A muscle man and a marathon runner challenge each other to a race, to see who can move a pile of the bricks the fastest.
The chap with a lot of muscle and strength is big and immensely strong but heavy and quite slow ( (we will think of it as having lots of torque). He is quite capable of scooping up a whole load of bricks and carrying them up the hill. He might carry 20 bricks at once and slowly walk (at low revs) up the hill. He could move all the bricks in 5 trips and take 10 minutes.
The seriously fit runner, who is light and fast on his feet might only carry 5 bricks and sprints up and down the hill. He has a low amount of muscle (or torque) but his legs can run (or perform revolutions) at a much faster rate. It takes the runner 20 trips to move the bricks. Also in 10 minutes
Now if they both complete the task in the same time, then they have both done equal amounts of WORK (which can be measured in Horsepower or Kilowatts) then it’s a draw.
However, if the muscle man could carry 25 bricks per trip, at the same pace, he completes the task in 4 trips, and in just 8 mins. He will have put out more horsepower. He carries bricks at a slow pace compared to the runner, but by applying more torque, each rpm is doing more work. Then it’s just a case of multiplying the two together. Torque x RPMs.
However, the runner, still only carrying 5 bricks, refuses to be beaten. He hasn’t got the strength (or torque) to carry more than 5 bricks, but he can pick up the pace so he runs faster. He finishes the task in 7 mins. His body, although weaker at lifting, has now worked harder, because his low amount of torque, could be multiplied by very high revs.
Keep this example in mind and think of your car engine. Horsepower is simply a way of measuring work done in a given time. It is not a unit of force, or a measure of how fast it can travel. The ability of an engine to provide power is achieved either by applying large amounts of torque at low revs, or applying lower amounts of torque at high revs.
The amount of gratitude and praise for this post is surprising because ultimately I think it misrepresents the relationship of torque and horsepower (unintentionally). Based on this story, both machines (brick movers) accomplish the same amount of work in the same time period. But I think he confuses the issue at some point during his explanation and arrives at the conclusion that both the muscle man and the runner have accomplished the same amount of work in the same amount of time and so their horsepower is equal. It is not. In this example the work being done has been erroneously broken into impossible parts.
The power an engine produces is called horsepower. In mathematical terms, one horsepower is the power needed to move 550 pounds one foot in one second, or the power needed to move 33,000 pounds one foot in one minute.
A car cannot be moved in 100 pieces arriving at it’s ultimate destination over any period of trips. Am I thinking about this incorrectly? I’d value any insights into this matter- there’s just something here that I can’t completely wrap my head around…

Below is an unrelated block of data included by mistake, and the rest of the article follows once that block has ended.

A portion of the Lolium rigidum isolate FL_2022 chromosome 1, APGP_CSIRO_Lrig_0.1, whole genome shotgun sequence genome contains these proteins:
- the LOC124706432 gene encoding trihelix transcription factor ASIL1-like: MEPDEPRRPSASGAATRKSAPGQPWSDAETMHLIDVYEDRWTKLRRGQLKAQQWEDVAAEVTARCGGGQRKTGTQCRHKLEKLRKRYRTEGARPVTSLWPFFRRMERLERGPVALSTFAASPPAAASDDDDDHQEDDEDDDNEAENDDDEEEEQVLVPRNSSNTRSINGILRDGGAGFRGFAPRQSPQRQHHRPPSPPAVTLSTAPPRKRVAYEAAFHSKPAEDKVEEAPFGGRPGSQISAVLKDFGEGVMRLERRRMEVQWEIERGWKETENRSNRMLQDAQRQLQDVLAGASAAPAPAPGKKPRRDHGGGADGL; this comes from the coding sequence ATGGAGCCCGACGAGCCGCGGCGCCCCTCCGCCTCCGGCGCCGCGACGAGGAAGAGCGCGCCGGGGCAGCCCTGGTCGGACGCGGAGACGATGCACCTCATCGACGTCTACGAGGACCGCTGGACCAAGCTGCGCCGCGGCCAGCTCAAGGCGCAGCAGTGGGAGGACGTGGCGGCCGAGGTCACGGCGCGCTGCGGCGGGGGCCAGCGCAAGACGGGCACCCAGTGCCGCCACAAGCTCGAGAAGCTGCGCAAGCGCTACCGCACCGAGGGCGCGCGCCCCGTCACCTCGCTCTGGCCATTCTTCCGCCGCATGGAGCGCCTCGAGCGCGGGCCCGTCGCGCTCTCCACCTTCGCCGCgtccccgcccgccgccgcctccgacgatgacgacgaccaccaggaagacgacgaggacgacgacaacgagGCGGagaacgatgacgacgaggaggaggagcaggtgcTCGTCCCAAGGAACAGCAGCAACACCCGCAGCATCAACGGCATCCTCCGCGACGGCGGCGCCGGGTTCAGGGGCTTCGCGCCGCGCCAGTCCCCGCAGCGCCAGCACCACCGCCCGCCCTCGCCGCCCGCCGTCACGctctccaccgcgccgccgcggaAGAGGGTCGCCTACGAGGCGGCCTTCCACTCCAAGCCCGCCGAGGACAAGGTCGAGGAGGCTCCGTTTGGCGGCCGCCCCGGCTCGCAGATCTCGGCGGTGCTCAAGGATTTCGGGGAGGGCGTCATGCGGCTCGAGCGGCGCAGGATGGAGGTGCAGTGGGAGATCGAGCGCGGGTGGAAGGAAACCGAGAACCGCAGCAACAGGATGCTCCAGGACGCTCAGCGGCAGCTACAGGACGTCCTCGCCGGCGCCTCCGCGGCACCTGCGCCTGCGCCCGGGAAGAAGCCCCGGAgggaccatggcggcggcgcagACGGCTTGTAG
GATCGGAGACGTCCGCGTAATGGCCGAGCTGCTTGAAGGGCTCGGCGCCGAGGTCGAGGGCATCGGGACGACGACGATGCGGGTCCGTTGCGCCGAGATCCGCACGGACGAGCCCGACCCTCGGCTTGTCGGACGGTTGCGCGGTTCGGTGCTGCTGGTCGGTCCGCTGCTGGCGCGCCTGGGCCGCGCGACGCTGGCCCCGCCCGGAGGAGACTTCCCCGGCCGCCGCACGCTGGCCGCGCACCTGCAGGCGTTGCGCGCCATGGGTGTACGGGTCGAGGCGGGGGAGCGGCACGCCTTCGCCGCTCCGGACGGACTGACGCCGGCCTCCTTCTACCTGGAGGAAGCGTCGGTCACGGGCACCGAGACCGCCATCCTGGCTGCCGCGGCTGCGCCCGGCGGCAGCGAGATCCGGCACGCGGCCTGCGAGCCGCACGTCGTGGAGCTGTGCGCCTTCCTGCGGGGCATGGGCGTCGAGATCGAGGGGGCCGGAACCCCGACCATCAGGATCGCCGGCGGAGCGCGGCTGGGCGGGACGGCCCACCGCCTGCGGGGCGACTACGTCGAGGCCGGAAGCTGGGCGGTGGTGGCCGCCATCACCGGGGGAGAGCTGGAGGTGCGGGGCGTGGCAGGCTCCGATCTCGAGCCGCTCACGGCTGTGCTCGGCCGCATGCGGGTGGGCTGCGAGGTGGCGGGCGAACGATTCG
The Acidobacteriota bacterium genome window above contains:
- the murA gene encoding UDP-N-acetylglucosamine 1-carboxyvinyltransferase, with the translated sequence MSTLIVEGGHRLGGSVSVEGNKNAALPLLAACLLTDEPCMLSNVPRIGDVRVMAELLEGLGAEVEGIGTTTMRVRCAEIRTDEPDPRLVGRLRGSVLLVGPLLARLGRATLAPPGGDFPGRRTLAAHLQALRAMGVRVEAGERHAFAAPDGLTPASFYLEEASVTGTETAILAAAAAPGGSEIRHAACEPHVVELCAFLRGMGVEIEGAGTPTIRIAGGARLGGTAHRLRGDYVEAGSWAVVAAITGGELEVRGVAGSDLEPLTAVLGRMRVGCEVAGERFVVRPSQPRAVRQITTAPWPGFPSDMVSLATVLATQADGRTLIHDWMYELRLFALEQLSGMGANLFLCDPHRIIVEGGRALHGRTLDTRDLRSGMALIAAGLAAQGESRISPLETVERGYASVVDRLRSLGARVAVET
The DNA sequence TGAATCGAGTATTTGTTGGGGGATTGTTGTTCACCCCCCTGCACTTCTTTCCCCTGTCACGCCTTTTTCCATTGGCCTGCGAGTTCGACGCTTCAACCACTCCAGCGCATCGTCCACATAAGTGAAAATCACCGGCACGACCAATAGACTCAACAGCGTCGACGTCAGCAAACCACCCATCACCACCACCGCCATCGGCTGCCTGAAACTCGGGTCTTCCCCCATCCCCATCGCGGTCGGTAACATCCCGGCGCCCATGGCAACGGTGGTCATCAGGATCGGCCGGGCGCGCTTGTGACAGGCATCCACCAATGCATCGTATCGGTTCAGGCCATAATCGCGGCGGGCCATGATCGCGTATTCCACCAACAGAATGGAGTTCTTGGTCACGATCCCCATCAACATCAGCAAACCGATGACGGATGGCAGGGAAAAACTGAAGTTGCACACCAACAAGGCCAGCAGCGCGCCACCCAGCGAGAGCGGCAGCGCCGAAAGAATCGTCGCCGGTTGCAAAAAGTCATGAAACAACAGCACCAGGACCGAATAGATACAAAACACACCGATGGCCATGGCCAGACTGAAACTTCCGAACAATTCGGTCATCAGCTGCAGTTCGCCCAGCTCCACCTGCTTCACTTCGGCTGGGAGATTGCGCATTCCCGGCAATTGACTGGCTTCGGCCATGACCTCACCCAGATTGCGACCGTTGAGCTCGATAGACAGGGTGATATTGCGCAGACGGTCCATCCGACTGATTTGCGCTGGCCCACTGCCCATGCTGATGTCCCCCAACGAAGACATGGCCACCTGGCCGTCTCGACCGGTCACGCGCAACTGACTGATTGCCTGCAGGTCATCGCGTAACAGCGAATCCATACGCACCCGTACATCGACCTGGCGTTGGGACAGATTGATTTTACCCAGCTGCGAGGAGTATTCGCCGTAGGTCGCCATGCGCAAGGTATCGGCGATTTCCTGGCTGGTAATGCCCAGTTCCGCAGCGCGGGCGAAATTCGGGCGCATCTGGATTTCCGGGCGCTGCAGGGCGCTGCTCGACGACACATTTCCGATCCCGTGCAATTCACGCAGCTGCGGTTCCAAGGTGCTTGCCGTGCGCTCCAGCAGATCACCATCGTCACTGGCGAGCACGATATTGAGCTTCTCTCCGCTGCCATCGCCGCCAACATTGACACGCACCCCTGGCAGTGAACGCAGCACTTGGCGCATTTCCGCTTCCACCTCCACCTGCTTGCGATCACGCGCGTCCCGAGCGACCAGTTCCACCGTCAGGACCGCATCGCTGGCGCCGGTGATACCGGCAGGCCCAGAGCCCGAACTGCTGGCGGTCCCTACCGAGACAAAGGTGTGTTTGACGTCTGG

Another question I’ve been thinking about is this: When you alter the gearing in vehicle you can change the torque but you cannot change the horsepower. Why is this?
Let’s say your vehicle makes 600 ft lbs of torque @ 7500 rpms. Your horsepower output would be 600 x 7500 / 5252 (the point where torque and horsepower lines cross on a graph). This gives you around 856 HP. You can change the gearing on your car to give you more lower end torque. Let’s say you make an adjustment that gives you 650 ft lbs @ 6900 RPMS. How much horsepower do you have? Yes- the same. The theory here is that you’ll be faster inside of a certain window (in this case up to a certain speed you’ll be quicker).
All things being equal, one could probably make a simplistic assessment that horsepower is the definitive measurement of power. If you’re obsessed with top speed then that is the number that matters. If all you care about is how quick your car feels off the line then you’ll need more low end torque (and this, of course, is why measurement of peak output don’t paint the whole picture).
An engine only produces peak horsepower and torque at certain ranges. You can take a snapshot of the car’s maximum output but this doesn’t always give you the true picture of a car’s power over the entire output range (I’m probably misusing the term “power” here…).
I think this is why, in theory, a car purported to have “600 hp & 500 lbs of torque” could be “beaten” (in a shorter race and absent any considerations of weight or aerodynamics) by a car with “550 hp and 480 lbs of torque.” This is why people take their cars to the the track and put them on dynometers; You need a physical application of the engine’s power to really appreciate their real world performance.